the vet has told me that most heart issues are caused by the stress on the kidneys ( hence the fortekor) and other organs. should i be watching what i feed her? she eats applaws dry and iams wet, but ive just bought a more protein based wet food rather than cereal filled one.

        thanks for listening
        Lorraine :)



      • Nada
        My Sphynx boy was found to have a murmur in which had never been present in the past at 3.5 years old. He is a talker in the car and after an almost 2 hour
        Message 3 of 7 , Jan 2, 2014
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          My Sphynx boy was found to have a murmur in which had never been present in the past at 3.5 years old. He is a talker in the car and after an almost 2 hour ride in which he sat in my lap he had an accidental bowel movement due to the stress all over upon entering UF. His echo revealed HOCM, SAM, regurgitation and he was given a Free T4 test to check for Hyperthyroid and we were instructed to have our local vet do blood pressure checks. He was placed on Atenelol and his next scan showed decrease in the thickening of the heart walls, murmur could only be seen not heard and he was in much better shape. Three years later he recentt went in and we are now taking him off the Atenelol as his heart is increasing in size and the Atenelol can push him into CHF. I think placing your kitty under stress for a trip is alot less stressfull then your baby's heart being under so much possible stress that it ultimately causes death. If you care enough to reach out for advice I would think you are more concerned and its better to have a cardiologist look inside and really see whats going on as it could be as simple as a thyroid issue or a physiological murmur. Good luck and Happy New Year!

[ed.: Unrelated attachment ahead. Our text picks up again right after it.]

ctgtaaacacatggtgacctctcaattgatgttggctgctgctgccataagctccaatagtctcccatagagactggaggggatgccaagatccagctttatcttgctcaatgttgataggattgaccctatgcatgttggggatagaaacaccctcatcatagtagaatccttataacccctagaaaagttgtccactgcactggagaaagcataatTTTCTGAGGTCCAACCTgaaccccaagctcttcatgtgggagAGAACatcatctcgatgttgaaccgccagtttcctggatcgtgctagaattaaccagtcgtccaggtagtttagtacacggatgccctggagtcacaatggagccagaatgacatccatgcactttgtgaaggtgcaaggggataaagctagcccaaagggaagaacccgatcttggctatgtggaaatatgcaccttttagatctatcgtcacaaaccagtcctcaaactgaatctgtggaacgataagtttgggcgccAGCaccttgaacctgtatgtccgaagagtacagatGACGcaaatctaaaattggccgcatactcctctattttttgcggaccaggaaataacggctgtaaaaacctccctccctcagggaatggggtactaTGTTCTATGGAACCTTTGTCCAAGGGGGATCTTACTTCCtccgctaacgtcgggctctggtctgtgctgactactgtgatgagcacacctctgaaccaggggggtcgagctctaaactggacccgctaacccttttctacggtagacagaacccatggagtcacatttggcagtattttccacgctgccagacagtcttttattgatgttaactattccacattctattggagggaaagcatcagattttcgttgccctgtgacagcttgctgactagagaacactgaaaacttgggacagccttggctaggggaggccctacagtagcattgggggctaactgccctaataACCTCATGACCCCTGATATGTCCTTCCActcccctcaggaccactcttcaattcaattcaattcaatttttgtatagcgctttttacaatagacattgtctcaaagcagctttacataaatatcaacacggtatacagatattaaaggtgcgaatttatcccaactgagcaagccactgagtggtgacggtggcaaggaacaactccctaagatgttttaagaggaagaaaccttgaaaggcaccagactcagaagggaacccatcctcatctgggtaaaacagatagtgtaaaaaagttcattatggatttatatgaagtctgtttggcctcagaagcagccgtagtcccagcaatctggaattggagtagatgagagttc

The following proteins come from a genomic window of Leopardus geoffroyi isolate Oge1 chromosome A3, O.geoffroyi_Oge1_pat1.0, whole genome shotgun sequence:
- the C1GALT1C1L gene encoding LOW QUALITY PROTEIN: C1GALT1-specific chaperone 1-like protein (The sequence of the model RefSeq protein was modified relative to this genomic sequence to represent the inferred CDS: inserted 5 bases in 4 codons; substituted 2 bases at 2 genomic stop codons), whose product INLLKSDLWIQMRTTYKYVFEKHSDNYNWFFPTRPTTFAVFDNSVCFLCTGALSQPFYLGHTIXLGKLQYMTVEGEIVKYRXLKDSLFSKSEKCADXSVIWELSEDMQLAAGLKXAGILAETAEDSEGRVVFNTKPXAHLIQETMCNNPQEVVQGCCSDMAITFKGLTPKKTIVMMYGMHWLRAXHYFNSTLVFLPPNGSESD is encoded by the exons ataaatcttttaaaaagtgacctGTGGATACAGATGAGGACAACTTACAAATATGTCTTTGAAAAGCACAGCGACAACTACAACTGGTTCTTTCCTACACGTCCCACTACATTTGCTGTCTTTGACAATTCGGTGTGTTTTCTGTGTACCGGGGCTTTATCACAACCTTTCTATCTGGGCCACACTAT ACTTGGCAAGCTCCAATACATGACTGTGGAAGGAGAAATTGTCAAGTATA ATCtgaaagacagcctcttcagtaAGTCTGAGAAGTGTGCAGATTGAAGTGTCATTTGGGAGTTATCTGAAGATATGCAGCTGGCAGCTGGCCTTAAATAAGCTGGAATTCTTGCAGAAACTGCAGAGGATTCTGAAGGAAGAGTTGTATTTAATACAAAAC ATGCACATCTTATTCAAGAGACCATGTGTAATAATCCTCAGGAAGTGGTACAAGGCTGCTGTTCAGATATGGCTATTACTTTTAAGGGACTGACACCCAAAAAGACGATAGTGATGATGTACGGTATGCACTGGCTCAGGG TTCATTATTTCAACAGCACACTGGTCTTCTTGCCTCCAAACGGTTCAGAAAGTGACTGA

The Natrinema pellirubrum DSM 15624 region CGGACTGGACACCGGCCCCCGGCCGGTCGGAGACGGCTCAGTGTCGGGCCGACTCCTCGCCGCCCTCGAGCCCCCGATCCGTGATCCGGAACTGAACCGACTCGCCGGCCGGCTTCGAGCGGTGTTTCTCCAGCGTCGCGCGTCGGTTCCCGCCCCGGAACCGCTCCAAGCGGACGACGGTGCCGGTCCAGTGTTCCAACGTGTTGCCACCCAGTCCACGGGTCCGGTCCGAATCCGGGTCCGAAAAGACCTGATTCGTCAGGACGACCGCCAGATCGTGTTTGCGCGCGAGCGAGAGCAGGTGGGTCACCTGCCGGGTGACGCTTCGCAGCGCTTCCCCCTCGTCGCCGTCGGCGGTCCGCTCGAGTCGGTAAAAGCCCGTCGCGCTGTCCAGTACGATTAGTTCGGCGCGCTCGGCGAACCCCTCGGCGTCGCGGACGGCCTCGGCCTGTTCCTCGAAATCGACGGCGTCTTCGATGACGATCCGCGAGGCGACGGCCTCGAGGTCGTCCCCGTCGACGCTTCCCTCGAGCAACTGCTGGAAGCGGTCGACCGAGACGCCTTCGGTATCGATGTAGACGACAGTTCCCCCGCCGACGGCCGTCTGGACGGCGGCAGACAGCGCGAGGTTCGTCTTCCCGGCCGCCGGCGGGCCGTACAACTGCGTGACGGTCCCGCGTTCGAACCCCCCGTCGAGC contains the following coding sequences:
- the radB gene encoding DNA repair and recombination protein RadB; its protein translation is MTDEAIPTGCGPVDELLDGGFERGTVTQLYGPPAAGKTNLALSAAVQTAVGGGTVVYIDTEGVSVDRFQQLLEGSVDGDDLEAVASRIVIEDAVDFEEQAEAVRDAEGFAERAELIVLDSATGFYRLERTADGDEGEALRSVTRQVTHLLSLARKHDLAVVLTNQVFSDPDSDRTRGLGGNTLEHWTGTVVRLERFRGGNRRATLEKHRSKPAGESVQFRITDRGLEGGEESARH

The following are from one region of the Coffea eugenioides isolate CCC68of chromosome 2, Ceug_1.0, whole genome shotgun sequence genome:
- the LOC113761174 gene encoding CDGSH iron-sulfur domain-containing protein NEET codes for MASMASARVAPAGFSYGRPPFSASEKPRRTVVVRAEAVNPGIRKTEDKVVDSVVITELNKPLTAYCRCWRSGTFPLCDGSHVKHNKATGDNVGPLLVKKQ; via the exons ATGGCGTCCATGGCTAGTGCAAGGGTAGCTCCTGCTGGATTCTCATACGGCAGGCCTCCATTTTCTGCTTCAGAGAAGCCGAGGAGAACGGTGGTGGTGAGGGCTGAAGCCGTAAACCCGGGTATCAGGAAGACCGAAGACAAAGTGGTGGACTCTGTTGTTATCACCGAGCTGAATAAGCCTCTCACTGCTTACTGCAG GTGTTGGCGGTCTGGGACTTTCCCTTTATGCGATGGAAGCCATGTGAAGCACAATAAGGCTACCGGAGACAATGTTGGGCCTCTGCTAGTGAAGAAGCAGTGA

Cheryl Kerr

          On Jan 2, 2014, at 9:21 AM, Laurie Stead <kittykatwhiskas@...> wrote:

           

          Hi Lorraine -

          I have to say I disagree with your vet.  An echo with a cardiologist will determine if Mai-Ying has heart disease and if so treatment can start now before there is an emergency like heart failure.  I have a cat that absolutely stresses going to the vet as well so I understand not wanting to subject them to that but in this instance I would say it is warranted.  They will give her something to take the edge off so they can do the echo and exam.  They WILL be able to read an echo even with a stressed out kitty. Shouldn't be any reason you have to leave her there... did you mean overnight?  The echo and exam should only take a few hours... I usually wait as I am too worried to leave ;-)

          As for the challenge of pilling - have you tried gel caps or feline pill pockets?

          Laurie and Boo





          On Thursday, January 2, 2014 5:53 AM, "mslorrainecook@..." <mslorrainecook@...> wrote:
           
          Hi i found this group during an internet search on heart murmurs - apologies for the long first post :)